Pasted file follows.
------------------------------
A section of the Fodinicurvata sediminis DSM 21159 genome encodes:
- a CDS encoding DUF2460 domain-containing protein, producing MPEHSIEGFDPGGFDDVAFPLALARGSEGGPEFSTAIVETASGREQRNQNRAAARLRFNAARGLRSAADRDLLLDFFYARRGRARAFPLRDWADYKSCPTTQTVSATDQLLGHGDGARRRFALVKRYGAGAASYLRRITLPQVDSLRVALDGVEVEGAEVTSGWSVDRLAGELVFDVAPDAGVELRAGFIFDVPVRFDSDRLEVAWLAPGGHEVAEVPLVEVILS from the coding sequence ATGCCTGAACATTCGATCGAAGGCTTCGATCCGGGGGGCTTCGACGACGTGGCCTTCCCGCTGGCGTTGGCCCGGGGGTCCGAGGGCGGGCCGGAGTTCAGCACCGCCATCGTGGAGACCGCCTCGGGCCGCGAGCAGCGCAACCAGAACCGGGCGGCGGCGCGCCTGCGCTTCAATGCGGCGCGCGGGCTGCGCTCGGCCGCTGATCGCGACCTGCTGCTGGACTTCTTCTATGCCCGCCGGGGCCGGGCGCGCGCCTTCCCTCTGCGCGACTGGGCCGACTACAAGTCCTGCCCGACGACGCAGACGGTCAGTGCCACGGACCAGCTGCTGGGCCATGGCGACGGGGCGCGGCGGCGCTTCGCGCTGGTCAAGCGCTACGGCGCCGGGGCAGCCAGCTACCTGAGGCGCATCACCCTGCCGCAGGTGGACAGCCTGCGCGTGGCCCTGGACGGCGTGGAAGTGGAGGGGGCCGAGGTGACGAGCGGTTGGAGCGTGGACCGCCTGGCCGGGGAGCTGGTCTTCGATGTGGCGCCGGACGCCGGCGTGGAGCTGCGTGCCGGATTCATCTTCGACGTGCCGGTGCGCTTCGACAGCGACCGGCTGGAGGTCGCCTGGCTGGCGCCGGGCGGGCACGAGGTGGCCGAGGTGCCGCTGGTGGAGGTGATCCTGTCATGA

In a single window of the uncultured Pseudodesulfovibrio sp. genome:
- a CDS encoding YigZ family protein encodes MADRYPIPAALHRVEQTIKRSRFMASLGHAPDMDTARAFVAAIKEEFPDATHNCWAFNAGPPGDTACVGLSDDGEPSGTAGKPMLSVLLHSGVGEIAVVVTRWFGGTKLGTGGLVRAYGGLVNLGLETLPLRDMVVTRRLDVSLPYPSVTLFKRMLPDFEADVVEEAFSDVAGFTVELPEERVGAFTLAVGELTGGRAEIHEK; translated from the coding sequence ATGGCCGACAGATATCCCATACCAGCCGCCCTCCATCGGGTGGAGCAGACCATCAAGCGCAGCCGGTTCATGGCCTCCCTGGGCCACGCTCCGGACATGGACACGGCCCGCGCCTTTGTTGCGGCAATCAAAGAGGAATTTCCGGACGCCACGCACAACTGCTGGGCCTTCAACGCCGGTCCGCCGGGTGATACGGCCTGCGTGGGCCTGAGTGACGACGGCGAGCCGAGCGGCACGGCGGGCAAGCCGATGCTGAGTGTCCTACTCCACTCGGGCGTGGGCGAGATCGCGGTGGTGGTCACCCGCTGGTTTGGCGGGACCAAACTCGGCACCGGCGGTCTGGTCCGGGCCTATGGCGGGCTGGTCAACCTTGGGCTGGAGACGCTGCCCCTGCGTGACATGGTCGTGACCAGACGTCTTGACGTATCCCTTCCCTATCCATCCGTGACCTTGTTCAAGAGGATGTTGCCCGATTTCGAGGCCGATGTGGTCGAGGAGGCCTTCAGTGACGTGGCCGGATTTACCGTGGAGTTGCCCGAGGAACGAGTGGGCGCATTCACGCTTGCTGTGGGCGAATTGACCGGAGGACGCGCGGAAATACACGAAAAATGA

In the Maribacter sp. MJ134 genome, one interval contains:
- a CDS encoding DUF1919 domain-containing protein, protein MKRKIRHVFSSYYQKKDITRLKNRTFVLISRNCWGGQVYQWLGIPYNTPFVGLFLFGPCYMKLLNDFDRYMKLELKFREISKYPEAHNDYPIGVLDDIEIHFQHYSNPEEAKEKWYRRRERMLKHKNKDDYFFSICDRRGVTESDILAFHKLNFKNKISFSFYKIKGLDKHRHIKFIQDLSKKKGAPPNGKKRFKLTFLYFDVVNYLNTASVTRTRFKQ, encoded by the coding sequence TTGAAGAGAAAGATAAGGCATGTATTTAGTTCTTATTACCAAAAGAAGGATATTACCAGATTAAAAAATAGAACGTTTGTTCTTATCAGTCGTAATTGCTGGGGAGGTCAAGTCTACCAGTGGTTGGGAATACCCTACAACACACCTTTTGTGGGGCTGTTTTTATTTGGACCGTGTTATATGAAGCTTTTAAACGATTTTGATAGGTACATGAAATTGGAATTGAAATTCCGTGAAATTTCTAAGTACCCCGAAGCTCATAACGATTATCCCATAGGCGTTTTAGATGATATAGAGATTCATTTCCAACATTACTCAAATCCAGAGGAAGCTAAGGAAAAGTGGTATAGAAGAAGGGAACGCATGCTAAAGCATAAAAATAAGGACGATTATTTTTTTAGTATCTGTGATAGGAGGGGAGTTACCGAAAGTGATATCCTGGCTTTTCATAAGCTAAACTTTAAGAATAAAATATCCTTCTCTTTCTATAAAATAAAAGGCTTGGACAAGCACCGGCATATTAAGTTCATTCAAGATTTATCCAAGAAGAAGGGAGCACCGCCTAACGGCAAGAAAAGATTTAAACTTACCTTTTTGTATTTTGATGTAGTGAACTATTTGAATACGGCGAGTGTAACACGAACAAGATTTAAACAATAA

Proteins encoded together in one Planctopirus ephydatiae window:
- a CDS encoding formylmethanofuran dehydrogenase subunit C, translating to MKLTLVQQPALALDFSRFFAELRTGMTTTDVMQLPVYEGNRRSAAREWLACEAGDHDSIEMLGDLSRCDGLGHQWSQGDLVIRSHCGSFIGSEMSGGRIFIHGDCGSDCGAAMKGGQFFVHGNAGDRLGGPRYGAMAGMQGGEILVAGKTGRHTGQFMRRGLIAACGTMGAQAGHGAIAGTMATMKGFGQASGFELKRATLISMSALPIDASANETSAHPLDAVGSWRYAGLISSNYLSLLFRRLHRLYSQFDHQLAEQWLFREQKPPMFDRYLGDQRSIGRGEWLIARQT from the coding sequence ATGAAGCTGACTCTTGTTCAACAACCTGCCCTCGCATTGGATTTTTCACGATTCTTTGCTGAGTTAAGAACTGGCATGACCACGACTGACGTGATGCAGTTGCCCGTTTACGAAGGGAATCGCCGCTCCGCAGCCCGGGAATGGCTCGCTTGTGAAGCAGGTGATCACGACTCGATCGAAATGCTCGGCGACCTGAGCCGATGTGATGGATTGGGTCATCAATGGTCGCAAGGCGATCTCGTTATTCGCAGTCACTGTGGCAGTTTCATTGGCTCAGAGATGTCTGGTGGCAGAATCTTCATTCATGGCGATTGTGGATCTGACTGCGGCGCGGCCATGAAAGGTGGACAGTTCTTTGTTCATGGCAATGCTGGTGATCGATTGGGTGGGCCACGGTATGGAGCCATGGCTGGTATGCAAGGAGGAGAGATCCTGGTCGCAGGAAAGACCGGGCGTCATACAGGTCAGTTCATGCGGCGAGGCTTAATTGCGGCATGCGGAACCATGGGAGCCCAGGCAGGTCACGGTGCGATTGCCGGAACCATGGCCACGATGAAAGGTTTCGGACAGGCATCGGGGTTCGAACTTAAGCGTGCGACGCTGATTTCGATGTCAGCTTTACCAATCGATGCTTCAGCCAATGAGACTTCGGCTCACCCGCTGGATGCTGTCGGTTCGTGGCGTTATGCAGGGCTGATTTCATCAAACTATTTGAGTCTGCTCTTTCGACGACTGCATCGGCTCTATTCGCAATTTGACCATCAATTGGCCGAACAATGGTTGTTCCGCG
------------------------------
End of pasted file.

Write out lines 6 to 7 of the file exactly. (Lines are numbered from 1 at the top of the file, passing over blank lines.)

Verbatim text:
- a CDS encoding DUF1919 domain-containing protein, protein MKRKIRHVFSSYYQKKDITRLKNRTFVLISRNCWGGQVYQWLGIPYNTPFVGLFLFGPCYMKLLNDFDRYMKLELKFREISKYPEAHNDYPIGVLDDIEIHFQHYSNPEEAKEKWYRRRERMLKHKNKDDYFFSICDRRGVTESDILAFHKLNFKNKISFSFYKIKGLDKHRHIKFIQDLSKKKGAPPNGKKRFKLTFLYFDVVNYLNTASVTRTRFKQ, encoded by the coding sequence TTGAAGAGAAAGATAAGGCATGTATTTAGTTCTTATTACCAAAAGAAGGATATTACCAGATTAAAAAATAGAACGTTTGTTCTTATCAGTCGTAATTGCTGGGGAGGTCAAGTCTACCAGTGGTTGGGAATACCCTACAACACACCTTTTGTGGGGCTGTTTTTATTTGGACCGTGTTATATGAAGCTTTTAAACGATTTTGATAGGTACATGAAATTGGAATTGAAATTCCGTGAAATTTCTAAGTACCCCGAAGCTCATAACGATTATCCCATAGGCGTTTTAGATGATATAGAGATTCATTTCCAACATTACTCAAATCCAGAGGAAGCTAAGGAAAAGTGGTATAGAAGAAGGGAACGCATGCTAAAGCATAAAAATAAGGACGATTATTTTTTTAGTATCTGTGATAGGAGGGGAGTTACCGAAAGTGATATCCTGGCTTTTCATAAGCTAAACTTTAAGAATAAAATATCCTTCTCTTTCTATAAAATAAAAGGCTTGGACAAGCACCGGCATATTAAGTTCATTCAAGATTTATCCAAGAAGAAGGGAGCACCGCCTAACGGCAAGAAAAGATTTAAACTTACCTTTTTGTATTTTGATGTAGTGAACTATTTGAATACGGCGAGTGTAACACGAACAAGATTTAAACAATAA

Proteins encoded together in one Planctopirus ephydatiae window: